DIY French Ticking & Burlap Wreath

Christmas decorations can be expensive, but with a little imagination and some supplies that you may already have on hand, you can create your own special look for your mantel. Just follow these step-by-step instructions by special guest contributor Debbie Peavy.

 

burlap wreath

Photo by Debbie Peavy

 

This pretty French ticking and burlap wreath was actually made very inexpensively and from some items that might surprise you!

burlap wreath

Photo by Debbie Peavy

 

Here is all that you need to create this wreath:

 

1. A straw wreath form: I bought mine from a craft store with a coupon for $3.00.

 

2. One half yard of fabric for the wreath base: I used old drapery panels, so mine was free, plus I had some leftover for another project I will show you.
3. One fourth yard of burlap for the roses: You may already have enough scraps on hand for this as I did.

 

4. An old sweater in a coordinating color: If you don’t have one, thrift stores are an excellent source. Mine was under $5.00 and I only needed the sleeves for this project. The body of the sweater was used to make a throw pillow!
5: A few small Christmas ornaments If you don’t have any on hand, you can find them in the $1.00 aisle of many stores.

 

burlap wreath

Photo by Debbie Peavy

 

Start by cutting the fabric into long 4 inch wide strips. Fasten the first strip to the back of the wreath form with a staple and start wrapping it around the form. The edges may ravel a little, but this just adds to the vintage look of the wreath.

 

burlap wreath

Photo by Debbie Peavy

 

Wrap until you have covered the whole form, using multiple strips if you need them. Finish at the place where you began and fasten it with a little hot glue. The wreath will look something like this. It doesn’t have to be perfect.

 

burlap roses

Photo by Debbie Peavy

 

Now you are ready to make the burlap roses. They are surprisingly easy. Here’s what you do:

 

1. Cut 2 inch wide strips of burlap approximately one yard long. The length of the strip determines the size of the roses. Fold the strip in half lengthwise and tie a knot in one end.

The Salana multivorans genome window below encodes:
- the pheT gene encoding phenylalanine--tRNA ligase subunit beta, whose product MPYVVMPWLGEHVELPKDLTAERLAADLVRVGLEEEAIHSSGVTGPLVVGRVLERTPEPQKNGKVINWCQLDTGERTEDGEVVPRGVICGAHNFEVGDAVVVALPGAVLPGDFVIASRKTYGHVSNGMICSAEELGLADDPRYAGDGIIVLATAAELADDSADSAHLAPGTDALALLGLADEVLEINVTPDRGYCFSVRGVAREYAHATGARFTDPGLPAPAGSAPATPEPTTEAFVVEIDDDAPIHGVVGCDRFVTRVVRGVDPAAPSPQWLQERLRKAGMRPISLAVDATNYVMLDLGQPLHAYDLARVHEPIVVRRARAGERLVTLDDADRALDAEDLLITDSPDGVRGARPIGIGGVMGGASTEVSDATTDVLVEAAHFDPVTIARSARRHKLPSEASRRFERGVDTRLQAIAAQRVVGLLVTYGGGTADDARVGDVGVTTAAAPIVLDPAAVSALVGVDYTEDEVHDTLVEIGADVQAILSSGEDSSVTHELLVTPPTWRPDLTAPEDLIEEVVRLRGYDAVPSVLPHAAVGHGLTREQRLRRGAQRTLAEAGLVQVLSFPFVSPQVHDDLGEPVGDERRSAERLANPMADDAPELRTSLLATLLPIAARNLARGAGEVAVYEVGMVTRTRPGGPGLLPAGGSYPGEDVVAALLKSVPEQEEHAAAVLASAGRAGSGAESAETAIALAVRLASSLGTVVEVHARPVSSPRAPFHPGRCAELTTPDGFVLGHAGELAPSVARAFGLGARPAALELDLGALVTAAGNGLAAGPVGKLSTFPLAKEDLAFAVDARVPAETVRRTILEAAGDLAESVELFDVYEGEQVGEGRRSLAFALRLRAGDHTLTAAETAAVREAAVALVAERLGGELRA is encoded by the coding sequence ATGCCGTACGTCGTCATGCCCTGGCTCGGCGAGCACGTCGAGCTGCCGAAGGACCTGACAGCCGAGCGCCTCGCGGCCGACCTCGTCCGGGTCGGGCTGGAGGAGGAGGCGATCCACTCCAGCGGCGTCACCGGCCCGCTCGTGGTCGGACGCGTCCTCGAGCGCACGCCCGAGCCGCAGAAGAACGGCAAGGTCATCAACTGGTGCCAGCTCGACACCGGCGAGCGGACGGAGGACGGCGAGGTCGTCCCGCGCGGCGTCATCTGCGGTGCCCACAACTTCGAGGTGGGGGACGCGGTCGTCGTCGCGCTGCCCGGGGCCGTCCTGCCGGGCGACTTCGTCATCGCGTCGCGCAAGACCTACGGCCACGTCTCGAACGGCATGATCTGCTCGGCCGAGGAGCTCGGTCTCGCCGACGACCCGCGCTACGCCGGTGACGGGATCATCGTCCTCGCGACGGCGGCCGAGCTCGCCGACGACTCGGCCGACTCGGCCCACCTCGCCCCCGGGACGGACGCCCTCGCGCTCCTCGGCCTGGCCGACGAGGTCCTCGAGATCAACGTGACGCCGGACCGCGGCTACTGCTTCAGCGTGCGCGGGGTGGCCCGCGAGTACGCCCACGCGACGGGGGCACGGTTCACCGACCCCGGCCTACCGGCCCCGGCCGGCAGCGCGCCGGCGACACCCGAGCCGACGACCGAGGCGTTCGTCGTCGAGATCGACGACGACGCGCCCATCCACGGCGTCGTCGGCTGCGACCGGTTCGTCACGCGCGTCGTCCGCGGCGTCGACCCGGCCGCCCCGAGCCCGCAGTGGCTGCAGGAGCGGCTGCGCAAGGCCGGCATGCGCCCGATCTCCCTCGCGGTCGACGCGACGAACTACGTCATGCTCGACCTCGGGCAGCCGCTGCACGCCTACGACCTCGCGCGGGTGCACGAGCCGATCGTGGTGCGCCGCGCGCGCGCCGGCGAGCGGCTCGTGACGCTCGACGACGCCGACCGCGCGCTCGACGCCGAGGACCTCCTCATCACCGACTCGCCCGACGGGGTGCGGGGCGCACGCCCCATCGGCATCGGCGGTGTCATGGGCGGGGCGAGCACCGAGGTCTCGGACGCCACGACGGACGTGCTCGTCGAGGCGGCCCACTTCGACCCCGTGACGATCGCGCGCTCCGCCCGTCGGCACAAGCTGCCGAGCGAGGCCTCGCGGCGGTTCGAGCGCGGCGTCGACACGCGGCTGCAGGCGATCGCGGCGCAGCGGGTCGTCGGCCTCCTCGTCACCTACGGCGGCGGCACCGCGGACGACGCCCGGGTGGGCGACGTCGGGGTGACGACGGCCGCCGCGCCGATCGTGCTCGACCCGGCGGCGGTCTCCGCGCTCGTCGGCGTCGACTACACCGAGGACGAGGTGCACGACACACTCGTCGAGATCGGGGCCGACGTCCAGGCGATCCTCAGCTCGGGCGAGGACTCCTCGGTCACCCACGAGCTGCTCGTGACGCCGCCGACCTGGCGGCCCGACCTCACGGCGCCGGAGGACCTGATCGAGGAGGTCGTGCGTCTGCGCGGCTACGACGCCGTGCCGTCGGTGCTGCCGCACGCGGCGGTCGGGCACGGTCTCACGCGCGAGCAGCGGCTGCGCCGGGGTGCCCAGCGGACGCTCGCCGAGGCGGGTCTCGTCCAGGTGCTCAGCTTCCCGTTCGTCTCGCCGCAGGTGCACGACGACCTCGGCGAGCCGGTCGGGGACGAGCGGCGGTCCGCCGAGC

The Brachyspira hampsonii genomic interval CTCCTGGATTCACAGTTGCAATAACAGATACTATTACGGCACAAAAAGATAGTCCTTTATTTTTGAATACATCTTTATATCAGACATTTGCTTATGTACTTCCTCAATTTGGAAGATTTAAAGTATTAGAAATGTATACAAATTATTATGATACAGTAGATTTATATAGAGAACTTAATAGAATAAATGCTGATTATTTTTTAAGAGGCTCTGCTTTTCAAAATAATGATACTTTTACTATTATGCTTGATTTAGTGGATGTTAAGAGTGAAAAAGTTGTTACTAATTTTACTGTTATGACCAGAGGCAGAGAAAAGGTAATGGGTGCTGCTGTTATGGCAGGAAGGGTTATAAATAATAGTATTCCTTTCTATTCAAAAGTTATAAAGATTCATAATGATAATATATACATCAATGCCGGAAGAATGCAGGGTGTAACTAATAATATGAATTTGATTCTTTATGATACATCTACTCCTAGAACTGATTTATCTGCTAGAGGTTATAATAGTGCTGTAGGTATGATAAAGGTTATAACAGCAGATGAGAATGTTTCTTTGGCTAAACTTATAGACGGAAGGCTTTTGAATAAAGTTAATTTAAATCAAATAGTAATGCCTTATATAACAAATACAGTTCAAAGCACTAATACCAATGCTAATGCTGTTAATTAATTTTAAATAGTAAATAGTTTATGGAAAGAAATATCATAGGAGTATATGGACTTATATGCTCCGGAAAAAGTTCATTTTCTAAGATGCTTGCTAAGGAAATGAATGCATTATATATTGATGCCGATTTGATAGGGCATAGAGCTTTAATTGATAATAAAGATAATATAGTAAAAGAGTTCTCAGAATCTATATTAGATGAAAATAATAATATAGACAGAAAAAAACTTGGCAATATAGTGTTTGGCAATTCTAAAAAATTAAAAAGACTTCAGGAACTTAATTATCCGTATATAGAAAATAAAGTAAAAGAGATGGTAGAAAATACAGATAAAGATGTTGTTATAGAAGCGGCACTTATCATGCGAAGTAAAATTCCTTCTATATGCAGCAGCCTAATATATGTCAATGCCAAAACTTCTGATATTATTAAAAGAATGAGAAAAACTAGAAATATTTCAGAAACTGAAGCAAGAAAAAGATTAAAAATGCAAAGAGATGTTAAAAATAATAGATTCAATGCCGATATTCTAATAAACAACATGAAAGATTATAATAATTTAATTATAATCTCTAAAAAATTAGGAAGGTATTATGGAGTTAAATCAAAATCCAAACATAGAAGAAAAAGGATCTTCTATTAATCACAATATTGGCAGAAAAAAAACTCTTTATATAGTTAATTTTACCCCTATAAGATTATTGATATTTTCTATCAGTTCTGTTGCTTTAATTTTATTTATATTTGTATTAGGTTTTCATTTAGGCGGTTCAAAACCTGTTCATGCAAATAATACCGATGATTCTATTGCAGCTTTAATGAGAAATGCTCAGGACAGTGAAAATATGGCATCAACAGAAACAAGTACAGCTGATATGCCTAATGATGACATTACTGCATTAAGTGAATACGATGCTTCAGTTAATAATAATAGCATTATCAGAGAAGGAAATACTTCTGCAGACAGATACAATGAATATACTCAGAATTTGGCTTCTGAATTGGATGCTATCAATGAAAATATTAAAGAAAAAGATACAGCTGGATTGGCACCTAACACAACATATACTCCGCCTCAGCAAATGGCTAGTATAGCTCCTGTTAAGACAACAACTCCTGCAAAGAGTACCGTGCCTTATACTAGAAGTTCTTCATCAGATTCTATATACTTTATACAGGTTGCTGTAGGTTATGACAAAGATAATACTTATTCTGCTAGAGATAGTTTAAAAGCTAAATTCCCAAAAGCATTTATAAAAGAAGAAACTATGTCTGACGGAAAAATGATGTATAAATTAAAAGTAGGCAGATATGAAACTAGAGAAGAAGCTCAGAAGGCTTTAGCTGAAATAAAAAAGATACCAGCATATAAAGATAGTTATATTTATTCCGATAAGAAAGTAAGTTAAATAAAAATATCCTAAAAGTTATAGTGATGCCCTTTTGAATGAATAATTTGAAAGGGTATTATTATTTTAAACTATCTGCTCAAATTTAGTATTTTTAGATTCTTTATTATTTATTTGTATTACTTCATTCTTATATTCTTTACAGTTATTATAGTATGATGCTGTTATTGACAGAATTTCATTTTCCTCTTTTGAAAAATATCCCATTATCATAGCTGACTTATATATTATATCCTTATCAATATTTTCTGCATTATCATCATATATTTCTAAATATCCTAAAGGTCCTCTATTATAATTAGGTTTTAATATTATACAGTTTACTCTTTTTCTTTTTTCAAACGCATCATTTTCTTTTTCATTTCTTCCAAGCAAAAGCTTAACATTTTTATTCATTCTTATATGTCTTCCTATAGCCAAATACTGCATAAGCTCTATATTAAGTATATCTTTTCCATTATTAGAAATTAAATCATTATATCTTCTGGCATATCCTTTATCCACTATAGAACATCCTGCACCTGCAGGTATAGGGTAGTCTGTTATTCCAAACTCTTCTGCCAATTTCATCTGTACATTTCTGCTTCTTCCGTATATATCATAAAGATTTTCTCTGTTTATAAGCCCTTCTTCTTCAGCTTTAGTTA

2. Start twisting the strip and winding it around the knot. You can secure it with hot glue as you go to hold it in place.

 

3. Continue twisting and winding the strip until you have a rose that is the size that you want.

 

4. Tuck the end under the rose and secure it with hot glue.

 

 

burlap roses

Photo by Debbie Peavy

 

Repeat the process above until you have created as many roses as you want. I also used the sleeve of the sweater to make sweater roses to add some color and texture. Hot glue the fabric roses to the wreath form and add a few ornaments for a little Christmas sparkle.

 

 

French Ticking and Burlap Wreath

Photo by Debbie Peavy

 

The finished wreath can be hung using another strip of burlap and the placement of the roses can be adjusted to suit your taste. I like mine off to the side a little.

 

 

Christmas stockings

Photo by Debbie Peavy

 

Since I had several leftover drapery panels to work with, I also made matching Christmas stockings and topped them with thrift store napkins that were only $1.00 each!

 

 

Christmas Decoration

Photo by Debbie Peavy

 

 

Finally, I added glitter letters spelling NOEL…also only $1.00 each…although you could use your family’s initials. By adding the French ticking wreath and stockings to the garland and candles from last year, I was able to create a whole new look for my mantel. And best of all…I only spent a total of seventeen dollars on supplies! I love the idea of reusing and remixing my Christmas decorations and adding a few new inexpensive touches each year. It’s great way to save money and get to enjoy your decorations year after year!

 

 

Written and photographed by Debbie Peavy, a retired French teacher and former French resident who loves thrifting, repurposing and decorating in the French style. Follow her on twitter; visit her blog, “Confessions of a Plate Addict,” by clicking the image below:

 

 

All and text belong to Debbie Peavy and are used with her written permission.

 

 

 

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